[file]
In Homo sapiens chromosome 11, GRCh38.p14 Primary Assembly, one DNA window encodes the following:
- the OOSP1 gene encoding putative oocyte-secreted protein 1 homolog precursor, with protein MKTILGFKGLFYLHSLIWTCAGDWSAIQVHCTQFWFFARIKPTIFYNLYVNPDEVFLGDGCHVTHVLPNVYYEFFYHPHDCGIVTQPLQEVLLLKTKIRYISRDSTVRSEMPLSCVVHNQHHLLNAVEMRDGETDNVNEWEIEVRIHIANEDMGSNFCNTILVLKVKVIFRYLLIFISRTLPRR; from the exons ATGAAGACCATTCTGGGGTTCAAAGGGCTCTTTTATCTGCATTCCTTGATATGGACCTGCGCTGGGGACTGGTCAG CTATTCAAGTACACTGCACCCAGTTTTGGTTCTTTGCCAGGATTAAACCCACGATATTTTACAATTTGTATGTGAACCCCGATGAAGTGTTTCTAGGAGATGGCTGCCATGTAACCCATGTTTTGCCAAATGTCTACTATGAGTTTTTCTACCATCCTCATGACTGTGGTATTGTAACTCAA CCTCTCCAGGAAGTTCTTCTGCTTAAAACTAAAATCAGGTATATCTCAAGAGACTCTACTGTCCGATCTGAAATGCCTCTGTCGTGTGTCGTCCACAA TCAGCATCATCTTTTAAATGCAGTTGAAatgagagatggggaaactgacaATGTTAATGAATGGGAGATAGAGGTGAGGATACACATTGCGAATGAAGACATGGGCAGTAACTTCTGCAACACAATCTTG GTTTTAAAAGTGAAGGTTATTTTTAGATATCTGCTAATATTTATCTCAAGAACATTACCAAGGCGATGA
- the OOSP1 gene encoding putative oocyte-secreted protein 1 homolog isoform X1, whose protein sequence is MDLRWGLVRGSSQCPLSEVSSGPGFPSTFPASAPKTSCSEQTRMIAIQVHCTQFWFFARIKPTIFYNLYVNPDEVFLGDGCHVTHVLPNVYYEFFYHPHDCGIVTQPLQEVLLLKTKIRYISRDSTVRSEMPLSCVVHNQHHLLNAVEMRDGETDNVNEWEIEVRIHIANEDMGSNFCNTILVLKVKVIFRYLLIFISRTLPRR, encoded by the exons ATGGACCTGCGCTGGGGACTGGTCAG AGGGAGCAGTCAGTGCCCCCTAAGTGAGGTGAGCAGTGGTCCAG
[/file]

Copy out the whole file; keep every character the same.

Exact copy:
In Homo sapiens chromosome 11, GRCh38.p14 Primary Assembly, one DNA window encodes the following:
- the OOSP1 gene encoding putative oocyte-secreted protein 1 homolog precursor, with protein MKTILGFKGLFYLHSLIWTCAGDWSAIQVHCTQFWFFARIKPTIFYNLYVNPDEVFLGDGCHVTHVLPNVYYEFFYHPHDCGIVTQPLQEVLLLKTKIRYISRDSTVRSEMPLSCVVHNQHHLLNAVEMRDGETDNVNEWEIEVRIHIANEDMGSNFCNTILVLKVKVIFRYLLIFISRTLPRR; from the exons ATGAAGACCATTCTGGGGTTCAAAGGGCTCTTTTATCTGCATTCCTTGATATGGACCTGCGCTGGGGACTGGTCAG CTATTCAAGTACACTGCACCCAGTTTTGGTTCTTTGCCAGGATTAAACCCACGATATTTTACAATTTGTATGTGAACCCCGATGAAGTGTTTCTAGGAGATGGCTGCCATGTAACCCATGTTTTGCCAAATGTCTACTATGAGTTTTTCTACCATCCTCATGACTGTGGTATTGTAACTCAA CCTCTCCAGGAAGTTCTTCTGCTTAAAACTAAAATCAGGTATATCTCAAGAGACTCTACTGTCCGATCTGAAATGCCTCTGTCGTGTGTCGTCCACAA TCAGCATCATCTTTTAAATGCAGTTGAAatgagagatggggaaactgacaATGTTAATGAATGGGAGATAGAGGTGAGGATACACATTGCGAATGAAGACATGGGCAGTAACTTCTGCAACACAATCTTG GTTTTAAAAGTGAAGGTTATTTTTAGATATCTGCTAATATTTATCTCAAGAACATTACCAAGGCGATGA
- the OOSP1 gene encoding putative oocyte-secreted protein 1 homolog isoform X1, whose protein sequence is MDLRWGLVRGSSQCPLSEVSSGPGFPSTFPASAPKTSCSEQTRMIAIQVHCTQFWFFARIKPTIFYNLYVNPDEVFLGDGCHVTHVLPNVYYEFFYHPHDCGIVTQPLQEVLLLKTKIRYISRDSTVRSEMPLSCVVHNQHHLLNAVEMRDGETDNVNEWEIEVRIHIANEDMGSNFCNTILVLKVKVIFRYLLIFISRTLPRR, encoded by the exons ATGGACCTGCGCTGGGGACTGGTCAG AGGGAGCAGTCAGTGCCCCCTAAGTGAGGTGAGCAGTGGTCCAG